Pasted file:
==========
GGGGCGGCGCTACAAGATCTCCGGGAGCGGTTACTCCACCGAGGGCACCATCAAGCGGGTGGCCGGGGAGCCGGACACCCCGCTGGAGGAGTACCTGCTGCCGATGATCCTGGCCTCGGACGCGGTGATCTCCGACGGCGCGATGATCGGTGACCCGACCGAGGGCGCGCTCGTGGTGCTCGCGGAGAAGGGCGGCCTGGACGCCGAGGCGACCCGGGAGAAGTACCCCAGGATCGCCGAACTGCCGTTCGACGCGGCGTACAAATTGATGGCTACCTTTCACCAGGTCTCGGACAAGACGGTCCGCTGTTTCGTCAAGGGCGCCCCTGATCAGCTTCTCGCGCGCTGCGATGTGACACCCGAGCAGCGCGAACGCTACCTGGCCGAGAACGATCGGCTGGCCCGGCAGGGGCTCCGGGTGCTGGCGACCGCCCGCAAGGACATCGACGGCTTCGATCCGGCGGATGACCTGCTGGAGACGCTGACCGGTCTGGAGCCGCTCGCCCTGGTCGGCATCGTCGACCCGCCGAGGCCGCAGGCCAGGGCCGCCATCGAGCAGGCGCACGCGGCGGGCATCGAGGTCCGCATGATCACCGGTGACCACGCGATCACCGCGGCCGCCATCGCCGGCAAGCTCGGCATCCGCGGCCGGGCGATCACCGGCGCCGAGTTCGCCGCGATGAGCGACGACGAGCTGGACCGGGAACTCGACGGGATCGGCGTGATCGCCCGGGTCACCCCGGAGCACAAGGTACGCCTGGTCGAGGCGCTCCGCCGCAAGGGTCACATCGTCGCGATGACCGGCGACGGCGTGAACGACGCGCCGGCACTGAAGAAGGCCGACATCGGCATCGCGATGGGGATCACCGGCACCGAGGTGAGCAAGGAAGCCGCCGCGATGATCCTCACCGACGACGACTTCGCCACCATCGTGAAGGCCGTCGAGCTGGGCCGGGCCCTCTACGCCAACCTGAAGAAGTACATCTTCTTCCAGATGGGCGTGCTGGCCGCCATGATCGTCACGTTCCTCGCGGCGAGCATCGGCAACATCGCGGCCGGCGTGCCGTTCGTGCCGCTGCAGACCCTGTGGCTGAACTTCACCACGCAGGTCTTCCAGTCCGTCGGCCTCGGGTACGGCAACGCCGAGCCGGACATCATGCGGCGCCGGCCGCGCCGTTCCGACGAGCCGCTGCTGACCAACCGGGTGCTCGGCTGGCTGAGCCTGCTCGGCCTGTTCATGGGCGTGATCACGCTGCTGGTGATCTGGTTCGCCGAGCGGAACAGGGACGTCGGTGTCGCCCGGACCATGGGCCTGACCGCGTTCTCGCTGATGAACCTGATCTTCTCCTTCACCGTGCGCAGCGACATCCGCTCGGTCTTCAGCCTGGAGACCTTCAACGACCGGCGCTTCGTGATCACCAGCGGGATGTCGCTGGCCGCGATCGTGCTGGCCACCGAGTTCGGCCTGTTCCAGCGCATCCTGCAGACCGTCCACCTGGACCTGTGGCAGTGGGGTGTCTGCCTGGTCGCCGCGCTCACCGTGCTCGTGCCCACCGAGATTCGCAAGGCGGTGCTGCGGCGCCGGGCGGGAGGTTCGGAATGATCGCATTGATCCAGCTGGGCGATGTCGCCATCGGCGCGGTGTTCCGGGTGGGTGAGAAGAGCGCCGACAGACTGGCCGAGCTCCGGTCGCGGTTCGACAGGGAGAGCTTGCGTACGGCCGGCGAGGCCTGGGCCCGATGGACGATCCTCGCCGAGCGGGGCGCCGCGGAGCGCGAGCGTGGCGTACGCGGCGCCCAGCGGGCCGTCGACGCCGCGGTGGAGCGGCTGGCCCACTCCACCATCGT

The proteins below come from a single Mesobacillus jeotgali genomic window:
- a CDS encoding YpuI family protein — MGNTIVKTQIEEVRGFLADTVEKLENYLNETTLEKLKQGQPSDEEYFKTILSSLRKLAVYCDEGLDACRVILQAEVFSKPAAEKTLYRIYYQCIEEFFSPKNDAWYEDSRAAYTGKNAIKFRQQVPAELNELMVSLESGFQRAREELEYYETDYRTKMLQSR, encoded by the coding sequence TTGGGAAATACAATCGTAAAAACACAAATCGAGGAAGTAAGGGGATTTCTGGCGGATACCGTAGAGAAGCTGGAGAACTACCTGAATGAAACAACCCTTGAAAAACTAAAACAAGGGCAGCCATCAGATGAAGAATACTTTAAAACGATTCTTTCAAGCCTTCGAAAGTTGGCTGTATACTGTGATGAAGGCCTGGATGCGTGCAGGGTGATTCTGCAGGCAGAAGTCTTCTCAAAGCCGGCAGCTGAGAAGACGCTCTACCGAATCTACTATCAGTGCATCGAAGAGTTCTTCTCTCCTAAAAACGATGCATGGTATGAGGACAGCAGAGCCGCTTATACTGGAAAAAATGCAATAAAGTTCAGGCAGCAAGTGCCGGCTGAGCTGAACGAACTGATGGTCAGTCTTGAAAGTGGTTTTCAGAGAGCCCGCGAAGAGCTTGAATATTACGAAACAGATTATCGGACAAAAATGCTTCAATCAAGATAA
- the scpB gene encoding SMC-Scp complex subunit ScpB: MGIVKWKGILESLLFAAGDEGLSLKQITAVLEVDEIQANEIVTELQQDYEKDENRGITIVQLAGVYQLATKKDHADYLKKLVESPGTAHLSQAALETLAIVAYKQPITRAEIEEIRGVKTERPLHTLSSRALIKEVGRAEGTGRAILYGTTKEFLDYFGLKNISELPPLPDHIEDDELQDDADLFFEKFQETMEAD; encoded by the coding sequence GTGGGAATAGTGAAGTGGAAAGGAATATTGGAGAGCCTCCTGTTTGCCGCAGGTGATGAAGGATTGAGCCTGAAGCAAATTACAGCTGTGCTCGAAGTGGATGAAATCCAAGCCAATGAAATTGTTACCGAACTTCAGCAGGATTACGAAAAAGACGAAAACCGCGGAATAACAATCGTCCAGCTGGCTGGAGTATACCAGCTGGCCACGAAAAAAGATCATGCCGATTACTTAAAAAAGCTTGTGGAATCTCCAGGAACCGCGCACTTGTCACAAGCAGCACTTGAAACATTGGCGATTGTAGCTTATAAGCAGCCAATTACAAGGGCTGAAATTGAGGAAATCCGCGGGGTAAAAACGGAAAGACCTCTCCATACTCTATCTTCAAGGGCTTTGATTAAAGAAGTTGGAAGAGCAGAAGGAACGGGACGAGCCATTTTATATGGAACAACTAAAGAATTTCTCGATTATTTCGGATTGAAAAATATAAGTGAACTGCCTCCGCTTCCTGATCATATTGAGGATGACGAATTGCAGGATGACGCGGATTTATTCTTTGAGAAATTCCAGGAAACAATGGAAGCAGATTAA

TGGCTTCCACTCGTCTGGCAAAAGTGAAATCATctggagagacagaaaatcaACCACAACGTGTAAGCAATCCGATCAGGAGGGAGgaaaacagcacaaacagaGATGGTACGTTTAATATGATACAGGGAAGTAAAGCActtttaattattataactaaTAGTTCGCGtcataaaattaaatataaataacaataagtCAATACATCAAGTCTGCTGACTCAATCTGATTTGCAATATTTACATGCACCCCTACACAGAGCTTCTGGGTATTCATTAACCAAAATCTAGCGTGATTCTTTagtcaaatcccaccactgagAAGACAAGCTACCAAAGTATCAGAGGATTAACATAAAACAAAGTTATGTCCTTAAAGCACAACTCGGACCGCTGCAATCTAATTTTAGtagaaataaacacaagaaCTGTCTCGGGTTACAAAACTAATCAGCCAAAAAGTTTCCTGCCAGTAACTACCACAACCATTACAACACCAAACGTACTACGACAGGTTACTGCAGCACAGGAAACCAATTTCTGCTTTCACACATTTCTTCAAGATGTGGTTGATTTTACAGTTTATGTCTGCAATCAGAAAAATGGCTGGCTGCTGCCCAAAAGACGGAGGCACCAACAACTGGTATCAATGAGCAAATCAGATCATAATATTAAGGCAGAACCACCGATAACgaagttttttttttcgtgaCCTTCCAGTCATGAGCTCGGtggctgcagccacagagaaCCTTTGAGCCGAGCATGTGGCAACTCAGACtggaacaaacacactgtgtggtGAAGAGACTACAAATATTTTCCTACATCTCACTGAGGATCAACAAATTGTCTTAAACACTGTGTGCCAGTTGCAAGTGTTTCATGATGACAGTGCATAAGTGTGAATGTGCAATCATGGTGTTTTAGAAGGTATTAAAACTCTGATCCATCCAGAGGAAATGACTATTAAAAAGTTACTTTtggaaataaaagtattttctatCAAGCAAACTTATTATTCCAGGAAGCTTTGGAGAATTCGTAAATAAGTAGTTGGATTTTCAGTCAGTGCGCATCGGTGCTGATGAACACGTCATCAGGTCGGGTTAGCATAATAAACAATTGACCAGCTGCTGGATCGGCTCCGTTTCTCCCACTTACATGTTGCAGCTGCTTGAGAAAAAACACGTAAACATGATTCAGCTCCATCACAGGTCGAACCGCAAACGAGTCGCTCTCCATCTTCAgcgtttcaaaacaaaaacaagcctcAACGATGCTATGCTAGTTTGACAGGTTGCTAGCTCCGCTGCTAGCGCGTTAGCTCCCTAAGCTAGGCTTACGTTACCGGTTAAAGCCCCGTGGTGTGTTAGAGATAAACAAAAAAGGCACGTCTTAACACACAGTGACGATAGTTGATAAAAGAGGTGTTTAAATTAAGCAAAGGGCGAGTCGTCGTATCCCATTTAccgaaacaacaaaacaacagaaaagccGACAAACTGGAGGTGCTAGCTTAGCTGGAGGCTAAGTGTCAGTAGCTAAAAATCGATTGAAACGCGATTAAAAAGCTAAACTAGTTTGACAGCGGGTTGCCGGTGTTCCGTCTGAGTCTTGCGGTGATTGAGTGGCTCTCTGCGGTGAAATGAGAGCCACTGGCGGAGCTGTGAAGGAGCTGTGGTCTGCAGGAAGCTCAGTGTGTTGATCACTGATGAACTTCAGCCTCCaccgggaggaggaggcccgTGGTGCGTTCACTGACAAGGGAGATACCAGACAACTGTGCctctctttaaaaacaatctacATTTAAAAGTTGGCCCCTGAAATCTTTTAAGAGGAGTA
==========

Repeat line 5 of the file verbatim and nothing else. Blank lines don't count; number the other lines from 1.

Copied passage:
TGGCTTCCACTCGTCTGGCAAAAGTGAAATCATctggagagacagaaaatcaACCACAACGTGTAAGCAATCCGATCAGGAGGGAGgaaaacagcacaaacagaGATGGTACGTTTAATATGATACAGGGAAGTAAAGCActtttaattattataactaaTAGTTCGCGtcataaaattaaatataaataacaataagtCAATACATCAAGTCTGCTGACTCAATCTGATTTGCAATATTTACATGCACCCCTACACAGAGCTTCTGGGTATTCATTAACCAAAATCTAGCGTGATTCTTTagtcaaatcccaccactgagAAGACAAGCTACCAAAGTATCAGAGGATTAACATAAAACAAAGTTATGTCCTTAAAGCACAACTCGGACCGCTGCAATCTAATTTTAGtagaaataaacacaagaaCTGTCTCGGGTTACAAAACTAATCAGCCAAAAAGTTTCCTGCCAGTAACTACCACAACCATTACAACACCAAACGTACTACGACAGGTTACTGCAGCACAGGAAACCAATTTCTGCTTTCACACATTTCTTCAAGATGTGGTTGATTTTACAGTTTATGTCTGCAATCAGAAAAATGGCTGGCTGCTGCCCAAAAGACGGAGGCACCAACAACTGGTATCAATGAGCAAATCAGATCATAATATTAAGGCAGAACCACCGATAACgaagttttttttttcgtgaCCTTCCAGTCATGAGCTCGGtggctgcagccacagagaaCCTTTGAGCCGAGCATGTGGCAACTCAGACtggaacaaacacactgtgtggtGAAGAGACTACAAATATTTTCCTACATCTCACTGAGGATCAACAAATTGTCTTAAACACTGTGTGCCAGTTGCAAGTGTTTCATGATGACAGTGCATAAGTGTGAATGTGCAATCATGGTGTTTTAGAAGGTATTAAAACTCTGATCCATCCAGAGGAAATGACTATTAAAAAGTTACTTTtggaaataaaagtattttctatCAAGCAAACTTATTATTCCAGGAAGCTTTGGAGAATTCGTAAATAAGTAGTTGGATTTTCAGTCAGTGCGCATCGGTGCTGATGAACACGTCATCAGGTCGGGTTAGCATAATAAACAATTGACCAGCTGCTGGATCGGCTCCGTTTCTCCCACTTACATGTTGCAGCTGCTTGAGAAAAAACACGTAAACATGATTCAGCTCCATCACAGGTCGAACCGCAAACGAGTCGCTCTCCATCTTCAgcgtttcaaaacaaaaacaagcctcAACGATGCTATGCTAGTTTGACAGGTTGCTAGCTCCGCTGCTAGCGCGTTAGCTCCCTAAGCTAGGCTTACGTTACCGGTTAAAGCCCCGTGGTGTGTTAGAGATAAACAAAAAAGGCACGTCTTAACACACAGTGACGATAGTTGATAAAAGAGGTGTTTAAATTAAGCAAAGGGCGAGTCGTCGTATCCCATTTAccgaaacaacaaaacaacagaaaagccGACAAACTGGAGGTGCTAGCTTAGCTGGAGGCTAAGTGTCAGTAGCTAAAAATCGATTGAAACGCGATTAAAAAGCTAAACTAGTTTGACAGCGGGTTGCCGGTGTTCCGTCTGAGTCTTGCGGTGATTGAGTGGCTCTCTGCGGTGAAATGAGAGCCACTGGCGGAGCTGTGAAGGAGCTGTGGTCTGCAGGAAGCTCAGTGTGTTGATCACTGATGAACTTCAGCCTCCaccgggaggaggaggcccgTGGTGCGTTCACTGACAAGGGAGATACCAGACAACTGTGCctctctttaaaaacaatctacATTTAAAAGTTGGCCCCTGAAATCTTTTAAGAGGAGTA